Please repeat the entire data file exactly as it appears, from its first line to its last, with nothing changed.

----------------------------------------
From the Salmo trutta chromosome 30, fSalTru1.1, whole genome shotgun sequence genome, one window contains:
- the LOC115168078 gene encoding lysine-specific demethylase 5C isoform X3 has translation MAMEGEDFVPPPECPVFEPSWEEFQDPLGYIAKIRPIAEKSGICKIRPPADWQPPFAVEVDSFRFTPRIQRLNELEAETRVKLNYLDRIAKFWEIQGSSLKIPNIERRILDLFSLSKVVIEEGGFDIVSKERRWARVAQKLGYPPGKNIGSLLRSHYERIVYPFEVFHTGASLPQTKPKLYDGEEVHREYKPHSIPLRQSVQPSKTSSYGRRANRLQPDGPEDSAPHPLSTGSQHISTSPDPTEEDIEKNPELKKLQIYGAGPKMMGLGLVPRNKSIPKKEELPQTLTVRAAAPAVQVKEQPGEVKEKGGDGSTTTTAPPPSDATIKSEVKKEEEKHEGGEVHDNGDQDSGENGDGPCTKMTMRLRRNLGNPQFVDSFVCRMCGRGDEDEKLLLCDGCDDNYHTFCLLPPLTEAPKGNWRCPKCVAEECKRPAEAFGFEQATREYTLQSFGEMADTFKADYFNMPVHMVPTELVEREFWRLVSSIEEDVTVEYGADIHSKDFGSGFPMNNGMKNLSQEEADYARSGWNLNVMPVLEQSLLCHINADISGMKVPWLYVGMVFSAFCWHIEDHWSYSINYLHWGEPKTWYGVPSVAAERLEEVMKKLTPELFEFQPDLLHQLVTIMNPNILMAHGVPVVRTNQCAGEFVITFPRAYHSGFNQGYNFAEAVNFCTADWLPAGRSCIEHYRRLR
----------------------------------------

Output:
From the Salmo trutta chromosome 30, fSalTru1.1, whole genome shotgun sequence genome, one window contains:
- the LOC115168078 gene encoding lysine-specific demethylase 5C isoform X3 has translation MAMEGEDFVPPPECPVFEPSWEEFQDPLGYIAKIRPIAEKSGICKIRPPADWQPPFAVEVDSFRFTPRIQRLNELEAETRVKLNYLDRIAKFWEIQGSSLKIPNIERRILDLFSLSKVVIEEGGFDIVSKERRWARVAQKLGYPPGKNIGSLLRSHYERIVYPFEVFHTGASLPQTKPKLYDGEEVHREYKPHSIPLRQSVQPSKTSSYGRRANRLQPDGPEDSAPHPLSTGSQHISTSPDPTEEDIEKNPELKKLQIYGAGPKMMGLGLVPRNKSIPKKEELPQTLTVRAAAPAVQVKEQPGEVKEKGGDGSTTTTAPPPSDATIKSEVKKEEEKHEGGEVHDNGDQDSGENGDGPCTKMTMRLRRNLGNPQFVDSFVCRMCGRGDEDEKLLLCDGCDDNYHTFCLLPPLTEAPKGNWRCPKCVAEECKRPAEAFGFEQATREYTLQSFGEMADTFKADYFNMPVHMVPTELVEREFWRLVSSIEEDVTVEYGADIHSKDFGSGFPMNNGMKNLSQEEADYARSGWNLNVMPVLEQSLLCHINADISGMKVPWLYVGMVFSAFCWHIEDHWSYSINYLHWGEPKTWYGVPSVAAERLEEVMKKLTPELFEFQPDLLHQLVTIMNPNILMAHGVPVVRTNQCAGEFVITFPRAYHSGFNQGYNFAEAVNFCTADWLPAGRSCIEHYRRLR